Well GO USA
Playing July 27 & 28th at Fantasia Film Festival and select theatres starting Aug 11.
Nearly everyone knows that travelling into the past is dangerous. When that person changes one tiny, insignificant thing, like in Sophie does in Aporia, everything else becomes altered in ways that can’t be predicted. That butterfly effect is effectively explored in Jared Moshé’s film.
Instead of weighing viewers with science, everything waxed here is more existential than philosophical jabber. For better or worse, the device Jabir (Payman Maadi) made is an oversized gun that can fire bullets through the fabric of time and space. It should be confiscated by the FBI, since it can kill anyone this physicist wants. The only person he chooses to reveal this weapon to is the wife of his best friend, Sophie (Judy Greer). Ever since Mal (Edi Gathegi) was struck by a drunk driver and put six feet under, life has never been the same. But now that she has an opportunity to alter the past, will she do it?
The question of accepting the challenges thrown at you is at the heart of this film, and as for taking the easy way out, is it worth it? The consequences are far scarier than one would think, and this gentle thriller works very well to explore those what ifs. Unlike other movies where time travel is involved, there’s no redo and there’s no take back either.
I rather enjoyed this low-fi examination of an overused sci-fi concept. It’s rare to find a film that dares to show the ripple effect of one’s time travelling shenanigans. Mal should be dead, and Sophie should accept that fact. But she can’t. This woman is having a hard enough time raising Riley (Faithe Herman). With no father around, she’s lashing out. And since this film has no ounce of speculative extravagance, there’s no boogie man chasing after them. While other films like to go the fantasy route to solve things, what’s presented here is delightfully perfect.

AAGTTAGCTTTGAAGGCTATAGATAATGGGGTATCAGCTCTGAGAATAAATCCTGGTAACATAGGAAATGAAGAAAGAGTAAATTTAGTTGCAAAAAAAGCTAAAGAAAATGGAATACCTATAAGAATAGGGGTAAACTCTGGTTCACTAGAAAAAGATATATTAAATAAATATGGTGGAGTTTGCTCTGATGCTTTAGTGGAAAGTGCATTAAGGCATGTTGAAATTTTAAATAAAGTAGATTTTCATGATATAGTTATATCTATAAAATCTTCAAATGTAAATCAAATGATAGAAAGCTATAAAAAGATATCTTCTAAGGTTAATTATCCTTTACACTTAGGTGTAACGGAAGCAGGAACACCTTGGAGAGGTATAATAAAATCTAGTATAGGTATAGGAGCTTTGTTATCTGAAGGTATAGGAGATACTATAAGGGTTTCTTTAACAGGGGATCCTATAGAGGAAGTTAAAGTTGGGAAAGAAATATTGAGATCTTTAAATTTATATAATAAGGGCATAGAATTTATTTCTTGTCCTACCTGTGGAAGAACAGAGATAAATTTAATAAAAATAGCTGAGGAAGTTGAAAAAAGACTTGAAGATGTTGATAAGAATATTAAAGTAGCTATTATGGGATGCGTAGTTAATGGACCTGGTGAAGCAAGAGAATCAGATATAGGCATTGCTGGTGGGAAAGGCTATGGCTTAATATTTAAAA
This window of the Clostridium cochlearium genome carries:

What this filmmaker delivers is more thoughtful than something out of a fantasy film. Sometimes, to change your life around is not meant to happen. Some aspects of it are indeed like a fixed point, and to compare this to the recent The Flash movie shows that you can’t alter fixed points in time or allow someone to live whilest another dies. This cinematic presentation does a better job at examining the psychological consequences and as for how one can live with those choices made, that’s better left to see than to have me tell you about it.
5 Stars out of 5